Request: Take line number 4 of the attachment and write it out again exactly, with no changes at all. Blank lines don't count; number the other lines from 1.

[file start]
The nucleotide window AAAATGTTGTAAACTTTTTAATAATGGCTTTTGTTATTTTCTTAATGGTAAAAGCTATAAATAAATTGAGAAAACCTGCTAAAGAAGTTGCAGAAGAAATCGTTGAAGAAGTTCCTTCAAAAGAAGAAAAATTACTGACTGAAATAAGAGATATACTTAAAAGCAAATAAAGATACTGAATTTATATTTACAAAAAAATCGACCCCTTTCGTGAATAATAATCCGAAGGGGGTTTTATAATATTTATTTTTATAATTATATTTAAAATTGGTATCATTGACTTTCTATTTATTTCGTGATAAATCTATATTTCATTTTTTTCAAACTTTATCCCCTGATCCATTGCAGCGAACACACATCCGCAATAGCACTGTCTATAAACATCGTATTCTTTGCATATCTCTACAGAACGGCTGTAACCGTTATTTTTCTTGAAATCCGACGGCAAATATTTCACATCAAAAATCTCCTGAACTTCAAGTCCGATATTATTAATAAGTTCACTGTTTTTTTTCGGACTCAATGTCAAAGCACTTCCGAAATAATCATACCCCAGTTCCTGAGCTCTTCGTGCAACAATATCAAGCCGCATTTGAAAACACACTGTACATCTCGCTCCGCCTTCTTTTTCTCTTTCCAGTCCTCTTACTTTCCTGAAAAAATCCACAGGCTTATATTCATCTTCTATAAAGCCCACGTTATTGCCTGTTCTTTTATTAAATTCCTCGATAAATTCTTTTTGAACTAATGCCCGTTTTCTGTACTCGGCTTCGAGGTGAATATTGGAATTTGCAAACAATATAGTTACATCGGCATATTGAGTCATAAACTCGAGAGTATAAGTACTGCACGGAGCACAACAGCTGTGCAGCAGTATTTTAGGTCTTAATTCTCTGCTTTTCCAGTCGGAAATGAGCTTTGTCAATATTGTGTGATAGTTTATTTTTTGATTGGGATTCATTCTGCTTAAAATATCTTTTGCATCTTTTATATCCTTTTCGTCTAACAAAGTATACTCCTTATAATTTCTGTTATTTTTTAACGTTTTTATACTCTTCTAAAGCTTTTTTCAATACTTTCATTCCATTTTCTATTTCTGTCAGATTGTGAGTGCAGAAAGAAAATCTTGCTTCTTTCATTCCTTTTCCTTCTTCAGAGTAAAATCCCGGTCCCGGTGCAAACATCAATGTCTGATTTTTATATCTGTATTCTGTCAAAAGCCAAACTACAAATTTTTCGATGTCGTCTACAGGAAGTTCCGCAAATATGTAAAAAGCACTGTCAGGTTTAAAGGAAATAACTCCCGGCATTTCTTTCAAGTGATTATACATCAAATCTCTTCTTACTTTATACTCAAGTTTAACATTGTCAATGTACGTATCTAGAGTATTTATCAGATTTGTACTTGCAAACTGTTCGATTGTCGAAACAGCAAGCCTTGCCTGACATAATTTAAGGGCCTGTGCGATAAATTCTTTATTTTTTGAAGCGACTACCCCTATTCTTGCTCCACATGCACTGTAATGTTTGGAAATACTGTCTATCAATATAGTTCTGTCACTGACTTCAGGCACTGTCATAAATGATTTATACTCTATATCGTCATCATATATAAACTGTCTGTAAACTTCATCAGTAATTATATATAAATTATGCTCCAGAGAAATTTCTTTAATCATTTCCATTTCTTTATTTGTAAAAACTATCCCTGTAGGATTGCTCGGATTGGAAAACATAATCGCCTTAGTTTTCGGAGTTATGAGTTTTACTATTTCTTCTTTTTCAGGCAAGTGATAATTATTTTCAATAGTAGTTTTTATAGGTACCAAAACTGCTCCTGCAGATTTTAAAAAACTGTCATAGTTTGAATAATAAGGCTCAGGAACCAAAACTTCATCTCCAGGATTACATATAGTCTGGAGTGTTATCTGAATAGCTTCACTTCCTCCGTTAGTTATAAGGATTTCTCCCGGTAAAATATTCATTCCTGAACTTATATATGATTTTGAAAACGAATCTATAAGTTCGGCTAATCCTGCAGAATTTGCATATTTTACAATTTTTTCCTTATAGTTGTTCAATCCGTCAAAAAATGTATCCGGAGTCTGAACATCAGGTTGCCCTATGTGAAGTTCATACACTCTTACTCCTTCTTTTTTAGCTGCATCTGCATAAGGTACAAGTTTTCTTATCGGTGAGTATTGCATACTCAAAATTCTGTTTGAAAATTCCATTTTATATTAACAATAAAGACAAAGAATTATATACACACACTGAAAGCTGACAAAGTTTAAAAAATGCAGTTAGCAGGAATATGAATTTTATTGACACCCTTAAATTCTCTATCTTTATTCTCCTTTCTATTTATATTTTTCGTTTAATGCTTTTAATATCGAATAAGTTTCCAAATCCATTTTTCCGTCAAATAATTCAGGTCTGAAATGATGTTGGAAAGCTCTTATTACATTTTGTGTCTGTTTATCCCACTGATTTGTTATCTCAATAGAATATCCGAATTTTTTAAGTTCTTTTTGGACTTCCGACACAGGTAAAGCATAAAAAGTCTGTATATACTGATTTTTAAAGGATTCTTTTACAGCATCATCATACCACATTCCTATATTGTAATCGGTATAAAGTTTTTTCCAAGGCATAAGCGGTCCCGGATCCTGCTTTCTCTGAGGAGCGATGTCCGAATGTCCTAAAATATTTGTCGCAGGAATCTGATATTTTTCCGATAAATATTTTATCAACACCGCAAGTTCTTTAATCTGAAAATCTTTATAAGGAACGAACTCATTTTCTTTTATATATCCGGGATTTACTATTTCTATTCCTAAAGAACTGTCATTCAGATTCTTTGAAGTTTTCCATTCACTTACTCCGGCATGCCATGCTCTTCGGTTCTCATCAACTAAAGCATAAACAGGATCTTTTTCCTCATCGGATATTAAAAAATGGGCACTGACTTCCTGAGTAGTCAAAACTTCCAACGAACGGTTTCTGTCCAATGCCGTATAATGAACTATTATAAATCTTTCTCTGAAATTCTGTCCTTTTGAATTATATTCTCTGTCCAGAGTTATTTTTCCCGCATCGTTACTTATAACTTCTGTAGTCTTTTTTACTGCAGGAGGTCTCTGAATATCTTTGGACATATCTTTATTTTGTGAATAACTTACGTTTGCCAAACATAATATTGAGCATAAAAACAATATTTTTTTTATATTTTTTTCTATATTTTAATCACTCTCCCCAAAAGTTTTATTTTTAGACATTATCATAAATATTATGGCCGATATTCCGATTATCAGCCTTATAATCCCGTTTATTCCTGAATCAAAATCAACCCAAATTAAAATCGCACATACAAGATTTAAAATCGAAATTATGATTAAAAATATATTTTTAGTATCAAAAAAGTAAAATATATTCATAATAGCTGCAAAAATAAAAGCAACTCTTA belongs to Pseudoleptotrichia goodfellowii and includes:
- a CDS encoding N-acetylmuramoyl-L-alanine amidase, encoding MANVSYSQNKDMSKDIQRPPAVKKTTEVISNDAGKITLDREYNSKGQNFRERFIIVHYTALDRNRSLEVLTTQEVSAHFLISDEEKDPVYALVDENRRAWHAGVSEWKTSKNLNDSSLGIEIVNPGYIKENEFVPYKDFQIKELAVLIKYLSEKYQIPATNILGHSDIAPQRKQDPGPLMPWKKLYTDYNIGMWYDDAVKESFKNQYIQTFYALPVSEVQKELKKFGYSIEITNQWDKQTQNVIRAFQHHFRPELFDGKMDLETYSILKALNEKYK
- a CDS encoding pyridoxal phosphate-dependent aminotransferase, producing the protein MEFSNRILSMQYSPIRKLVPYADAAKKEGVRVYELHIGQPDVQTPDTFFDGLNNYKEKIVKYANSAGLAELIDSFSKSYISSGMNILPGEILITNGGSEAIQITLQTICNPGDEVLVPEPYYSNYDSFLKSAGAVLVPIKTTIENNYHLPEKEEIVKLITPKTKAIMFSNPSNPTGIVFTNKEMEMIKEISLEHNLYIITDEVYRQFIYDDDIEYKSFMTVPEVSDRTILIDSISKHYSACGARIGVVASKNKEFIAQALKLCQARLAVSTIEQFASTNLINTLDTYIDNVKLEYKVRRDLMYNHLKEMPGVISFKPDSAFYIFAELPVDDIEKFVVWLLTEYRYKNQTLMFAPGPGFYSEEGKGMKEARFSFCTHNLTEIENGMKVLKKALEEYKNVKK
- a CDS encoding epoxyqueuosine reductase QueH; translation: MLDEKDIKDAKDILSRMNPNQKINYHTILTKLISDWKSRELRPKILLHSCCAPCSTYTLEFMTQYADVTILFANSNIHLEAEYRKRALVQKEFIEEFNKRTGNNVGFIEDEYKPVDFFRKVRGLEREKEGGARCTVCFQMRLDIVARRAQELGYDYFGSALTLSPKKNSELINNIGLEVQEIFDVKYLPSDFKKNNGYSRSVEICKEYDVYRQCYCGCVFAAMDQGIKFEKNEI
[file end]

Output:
- a CDS encoding epoxyqueuosine reductase QueH; translation: MLDEKDIKDAKDILSRMNPNQKINYHTILTKLISDWKSRELRPKILLHSCCAPCSTYTLEFMTQYADVTILFANSNIHLEAEYRKRALVQKEFIEEFNKRTGNNVGFIEDEYKPVDFFRKVRGLEREKEGGARCTVCFQMRLDIVARRAQELGYDYFGSALTLSPKKNSELINNIGLEVQEIFDVKYLPSDFKKNNGYSRSVEICKEYDVYRQCYCGCVFAAMDQGIKFEKNEI